Identifying Sequence Perturbations to an Intrinsically Disordered Protein that Determine Its Phase Separation Behavior Institutional Repository Document uri icon


  • AbstractPhase separation of intrinsically disordered proteins (IDPs) commonly underlies the formation of membraneless organelles, which compartmentalize molecules intracellularly in the absence of a lipid membrane. Identifying the protein sequence features responsible for IDP phase separation is critical for understanding physiological roles and pathological consequences of biomolecular condensation, as well as for harnessing phase separation for applications in bio-inspired materials design. To expand our knowledge of sequence determinants of IDP phase separation, we characterized variants of the intrinsically disordered RGG domain from LAF-1, a model protein involved in phase separation and a key component of P granules. Based on a predictive coarse-grained IDP model, we identified a region of the RGG domain that has high contact probability and is highly conserved between species; deletion of this region significantly disrupts phase separation in vitro and in vivo. We determined the effects of charge patterning on phase behavior through sequence shuffling. By altering the wild-type sequence, which contains well-mixed charged residues, to increase charge segregation, we designed sequences with significantly increased phase separation propensity. This result indicates the natural sequence is under negative selection to moderate this mode of interaction. We measured the contributions of tyrosine and arginine residues to phase separation experimentally through mutagenesis studies and computationally through direct interrogation of different modes of interaction using all-atom simulations. Finally, we show that in spite of these sequence perturbations, the RGG-derived condensates remain liquid-like. Together, these studies advance a predictive framework and identify key biophysical principles of sequence features important to phase separation.Significance StatementMembraneless organelles are assemblies of highly concentrated biomolecules that form through a liquid-liquid phase separation process. These assemblies are often enriched in intrinsically disordered proteins, which play an important role in driving phase separation. Understanding the sequence-to-phase behavior relationship of these disordered proteins is important for understanding the biochemistry of membraneless organelles, as well as for designing synthetic organelles and biomaterials. In this work, we explore a model protein, the disordered N-terminal domain of LAF-1, and highlight how three key features of the sequence control the proteins propensity to phase separate. Combining predictive simulations with experiments, we find that phase behavior of this model IDP is dictated by the presence of a short conserved domain, charge patterning, and arginine-tyrosine interactions.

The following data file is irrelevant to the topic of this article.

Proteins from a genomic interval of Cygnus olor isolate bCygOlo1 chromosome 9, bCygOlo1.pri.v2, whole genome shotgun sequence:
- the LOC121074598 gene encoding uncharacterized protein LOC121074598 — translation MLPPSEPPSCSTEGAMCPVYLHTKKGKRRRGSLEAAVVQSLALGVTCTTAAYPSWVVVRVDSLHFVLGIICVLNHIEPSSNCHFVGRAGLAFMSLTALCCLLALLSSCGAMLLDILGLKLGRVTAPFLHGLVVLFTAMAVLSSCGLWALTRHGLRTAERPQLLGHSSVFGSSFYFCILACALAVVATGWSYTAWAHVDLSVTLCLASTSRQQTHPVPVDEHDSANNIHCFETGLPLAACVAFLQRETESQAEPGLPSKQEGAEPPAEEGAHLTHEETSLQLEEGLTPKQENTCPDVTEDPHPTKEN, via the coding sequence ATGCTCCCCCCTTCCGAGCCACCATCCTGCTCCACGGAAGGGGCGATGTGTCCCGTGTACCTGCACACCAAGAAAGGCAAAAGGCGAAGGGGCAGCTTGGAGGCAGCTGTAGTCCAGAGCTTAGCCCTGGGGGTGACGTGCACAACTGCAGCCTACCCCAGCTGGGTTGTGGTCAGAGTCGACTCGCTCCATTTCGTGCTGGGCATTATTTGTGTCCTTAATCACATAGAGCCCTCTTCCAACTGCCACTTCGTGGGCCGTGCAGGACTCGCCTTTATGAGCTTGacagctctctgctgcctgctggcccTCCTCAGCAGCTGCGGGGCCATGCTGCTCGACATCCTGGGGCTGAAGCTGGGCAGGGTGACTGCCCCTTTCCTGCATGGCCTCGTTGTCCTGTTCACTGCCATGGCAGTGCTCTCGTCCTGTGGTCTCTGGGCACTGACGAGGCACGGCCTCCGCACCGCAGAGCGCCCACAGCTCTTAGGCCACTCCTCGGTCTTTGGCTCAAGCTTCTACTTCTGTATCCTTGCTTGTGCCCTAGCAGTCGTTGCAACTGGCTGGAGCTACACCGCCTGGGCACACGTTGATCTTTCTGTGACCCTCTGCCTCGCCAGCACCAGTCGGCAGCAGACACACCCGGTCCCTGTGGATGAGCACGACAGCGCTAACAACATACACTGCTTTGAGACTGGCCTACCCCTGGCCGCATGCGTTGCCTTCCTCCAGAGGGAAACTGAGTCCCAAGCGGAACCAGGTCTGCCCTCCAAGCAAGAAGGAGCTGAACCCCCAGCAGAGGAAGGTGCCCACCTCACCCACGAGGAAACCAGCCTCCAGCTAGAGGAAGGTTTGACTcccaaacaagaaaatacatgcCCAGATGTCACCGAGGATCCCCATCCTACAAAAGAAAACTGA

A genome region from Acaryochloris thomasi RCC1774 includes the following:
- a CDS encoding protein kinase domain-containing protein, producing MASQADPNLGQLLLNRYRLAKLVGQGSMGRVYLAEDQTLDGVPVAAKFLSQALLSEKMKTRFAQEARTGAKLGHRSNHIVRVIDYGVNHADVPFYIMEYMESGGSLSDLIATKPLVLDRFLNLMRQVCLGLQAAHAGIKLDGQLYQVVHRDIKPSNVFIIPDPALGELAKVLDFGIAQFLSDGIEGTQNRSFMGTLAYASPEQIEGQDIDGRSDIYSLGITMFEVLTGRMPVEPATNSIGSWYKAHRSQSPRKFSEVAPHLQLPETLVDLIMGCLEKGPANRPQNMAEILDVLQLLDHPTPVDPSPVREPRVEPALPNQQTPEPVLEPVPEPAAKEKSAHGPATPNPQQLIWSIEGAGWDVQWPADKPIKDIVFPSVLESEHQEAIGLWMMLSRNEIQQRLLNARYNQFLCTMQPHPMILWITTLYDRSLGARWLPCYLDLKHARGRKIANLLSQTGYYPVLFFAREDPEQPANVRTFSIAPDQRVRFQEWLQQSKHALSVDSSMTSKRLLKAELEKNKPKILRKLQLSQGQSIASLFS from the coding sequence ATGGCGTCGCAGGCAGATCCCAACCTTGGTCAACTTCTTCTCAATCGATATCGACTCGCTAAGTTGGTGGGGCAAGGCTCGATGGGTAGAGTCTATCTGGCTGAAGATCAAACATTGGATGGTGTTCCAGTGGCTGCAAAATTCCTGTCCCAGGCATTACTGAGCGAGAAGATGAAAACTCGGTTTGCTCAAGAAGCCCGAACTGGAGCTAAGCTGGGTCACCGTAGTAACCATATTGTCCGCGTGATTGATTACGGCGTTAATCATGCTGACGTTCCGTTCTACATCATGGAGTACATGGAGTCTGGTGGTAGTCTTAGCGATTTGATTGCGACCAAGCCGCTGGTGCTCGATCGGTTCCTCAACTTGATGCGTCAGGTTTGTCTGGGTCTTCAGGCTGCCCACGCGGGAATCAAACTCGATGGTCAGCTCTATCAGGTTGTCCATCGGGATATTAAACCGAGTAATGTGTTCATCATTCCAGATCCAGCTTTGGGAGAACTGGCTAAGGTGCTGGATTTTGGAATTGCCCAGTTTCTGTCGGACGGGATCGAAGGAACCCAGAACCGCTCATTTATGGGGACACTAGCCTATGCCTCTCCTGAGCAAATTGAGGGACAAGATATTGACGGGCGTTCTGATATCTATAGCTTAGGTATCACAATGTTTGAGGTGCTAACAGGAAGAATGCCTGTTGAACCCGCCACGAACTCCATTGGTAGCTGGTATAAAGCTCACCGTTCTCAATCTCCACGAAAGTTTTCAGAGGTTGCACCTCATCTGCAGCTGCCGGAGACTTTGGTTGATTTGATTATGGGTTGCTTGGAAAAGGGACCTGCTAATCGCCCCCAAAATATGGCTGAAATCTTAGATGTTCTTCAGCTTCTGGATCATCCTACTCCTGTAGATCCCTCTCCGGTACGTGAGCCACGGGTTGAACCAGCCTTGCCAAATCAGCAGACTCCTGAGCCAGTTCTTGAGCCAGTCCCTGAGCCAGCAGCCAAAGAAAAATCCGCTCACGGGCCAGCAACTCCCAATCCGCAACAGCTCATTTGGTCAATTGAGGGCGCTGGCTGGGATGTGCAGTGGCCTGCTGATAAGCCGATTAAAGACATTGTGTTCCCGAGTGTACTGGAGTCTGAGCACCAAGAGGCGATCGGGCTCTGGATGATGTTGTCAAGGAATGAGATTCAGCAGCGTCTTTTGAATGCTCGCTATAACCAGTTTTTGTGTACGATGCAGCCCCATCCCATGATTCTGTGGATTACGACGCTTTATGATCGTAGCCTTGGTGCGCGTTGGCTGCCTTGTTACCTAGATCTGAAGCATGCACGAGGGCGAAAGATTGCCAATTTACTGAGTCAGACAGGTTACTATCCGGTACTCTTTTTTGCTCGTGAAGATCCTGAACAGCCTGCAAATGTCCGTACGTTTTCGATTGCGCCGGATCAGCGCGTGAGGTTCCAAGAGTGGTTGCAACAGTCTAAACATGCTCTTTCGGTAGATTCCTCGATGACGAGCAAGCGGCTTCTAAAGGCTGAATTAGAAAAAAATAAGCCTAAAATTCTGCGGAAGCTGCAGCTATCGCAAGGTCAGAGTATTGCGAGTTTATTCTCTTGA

altmetric score

  • 16.85

author list (cited authors)

  • Schuster, B. S., Dignon, G. L., Tang, W. S., Kelley, F. M., Ranganath, A. K., Jahnke, C. N., ... Mittal, J.

citation count

  • 6

complete list of authors

  • Schuster, Benjamin S||Dignon, Gregory L||Tang, Wai Shing||Kelley, Fleurie M||Ranganath, Aishwarya Kanchi||Jahnke, Craig N||Simpkins, Alison G||Regy, Roshan Mammen||Hammer, Daniel A||Good, Matthew C||Mittal, Jeetain

Book Title

  • bioRxiv

publication date

  • January 2020